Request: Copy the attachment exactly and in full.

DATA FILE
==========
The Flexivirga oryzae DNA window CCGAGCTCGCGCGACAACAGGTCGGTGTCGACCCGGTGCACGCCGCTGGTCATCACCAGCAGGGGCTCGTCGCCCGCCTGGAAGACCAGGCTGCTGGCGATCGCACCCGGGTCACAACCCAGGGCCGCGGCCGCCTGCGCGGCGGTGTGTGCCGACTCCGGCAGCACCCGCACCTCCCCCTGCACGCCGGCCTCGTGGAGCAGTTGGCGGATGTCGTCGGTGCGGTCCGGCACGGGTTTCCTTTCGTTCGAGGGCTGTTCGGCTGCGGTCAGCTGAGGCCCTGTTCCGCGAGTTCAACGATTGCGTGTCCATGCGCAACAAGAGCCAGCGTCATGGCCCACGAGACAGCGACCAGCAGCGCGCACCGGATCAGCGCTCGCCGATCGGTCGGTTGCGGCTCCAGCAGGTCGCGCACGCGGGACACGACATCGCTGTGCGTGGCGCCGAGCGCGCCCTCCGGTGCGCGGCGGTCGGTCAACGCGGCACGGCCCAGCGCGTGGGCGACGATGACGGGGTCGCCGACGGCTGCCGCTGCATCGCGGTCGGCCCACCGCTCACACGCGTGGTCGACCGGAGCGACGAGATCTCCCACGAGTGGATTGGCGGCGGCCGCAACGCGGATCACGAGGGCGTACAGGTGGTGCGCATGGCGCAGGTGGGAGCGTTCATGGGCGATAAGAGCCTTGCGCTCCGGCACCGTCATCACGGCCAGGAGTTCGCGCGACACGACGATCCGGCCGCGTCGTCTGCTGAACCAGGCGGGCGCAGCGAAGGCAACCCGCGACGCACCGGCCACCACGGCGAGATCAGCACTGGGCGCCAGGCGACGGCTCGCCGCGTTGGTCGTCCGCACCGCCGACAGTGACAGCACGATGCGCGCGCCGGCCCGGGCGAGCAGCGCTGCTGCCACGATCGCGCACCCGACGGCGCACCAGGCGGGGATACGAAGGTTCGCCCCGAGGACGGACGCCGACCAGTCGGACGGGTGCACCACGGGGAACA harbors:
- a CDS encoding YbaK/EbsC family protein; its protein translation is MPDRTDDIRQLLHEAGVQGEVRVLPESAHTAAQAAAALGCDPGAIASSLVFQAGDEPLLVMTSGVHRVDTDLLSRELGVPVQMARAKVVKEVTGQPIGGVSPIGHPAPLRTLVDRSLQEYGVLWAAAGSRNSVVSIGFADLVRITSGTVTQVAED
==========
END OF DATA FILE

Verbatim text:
The Flexivirga oryzae DNA window CCGAGCTCGCGCGACAACAGGTCGGTGTCGACCCGGTGCACGCCGCTGGTCATCACCAGCAGGGGCTCGTCGCCCGCCTGGAAGACCAGGCTGCTGGCGATCGCACCCGGGTCACAACCCAGGGCCGCGGCCGCCTGCGCGGCGGTGTGTGCCGACTCCGGCAGCACCCGCACCTCCCCCTGCACGCCGGCCTCGTGGAGCAGTTGGCGGATGTCGTCGGTGCGGTCCGGCACGGGTTTCCTTTCGTTCGAGGGCTGTTCGGCTGCGGTCAGCTGAGGCCCTGTTCCGCGAGTTCAACGATTGCGTGTCCATGCGCAACAAGAGCCAGCGTCATGGCCCACGAGACAGCGACCAGCAGCGCGCACCGGATCAGCGCTCGCCGATCGGTCGGTTGCGGCTCCAGCAGGTCGCGCACGCGGGACACGACATCGCTGTGCGTGGCGCCGAGCGCGCCCTCCGGTGCGCGGCGGTCGGTCAACGCGGCACGGCCCAGCGCGTGGGCGACGATGACGGGGTCGCCGACGGCTGCCGCTGCATCGCGGTCGGCCCACCGCTCACACGCGTGGTCGACCGGAGCGACGAGATCTCCCACGAGTGGATTGGCGGCGGCCGCAACGCGGATCACGAGGGCGTACAGGTGGTGCGCATGGCGCAGGTGGGAGCGTTCATGGGCGATAAGAGCCTTGCGCTCCGGCACCGTCATCACGGCCAGGAGTTCGCGCGACACGACGATCCGGCCGCGTCGTCTGCTGAACCAGGCGGGCGCAGCGAAGGCAACCCGCGACGCACCGGCCACCACGGCGAGATCAGCACTGGGCGCCAGGCGACGGCTCGCCGCGTTGGTCGTCCGCACCGCCGACAGTGACAGCACGATGCGCGCGCCGGCCCGGGCGAGCAGCGCTGCTGCCACGATCGCGCACCCGACGGCGCACCAGGCGGGGATACGAAGGTTCGCCCCGAGGACGGACGCCGACCAGTCGGACGGGTGCACCACGGGGAACA harbors:
- a CDS encoding YbaK/EbsC family protein; its protein translation is MPDRTDDIRQLLHEAGVQGEVRVLPESAHTAAQAAAALGCDPGAIASSLVFQAGDEPLLVMTSGVHRVDTDLLSRELGVPVQMARAKVVKEVTGQPIGGVSPIGHPAPLRTLVDRSLQEYGVLWAAAGSRNSVVSIGFADLVRITSGTVTQVAED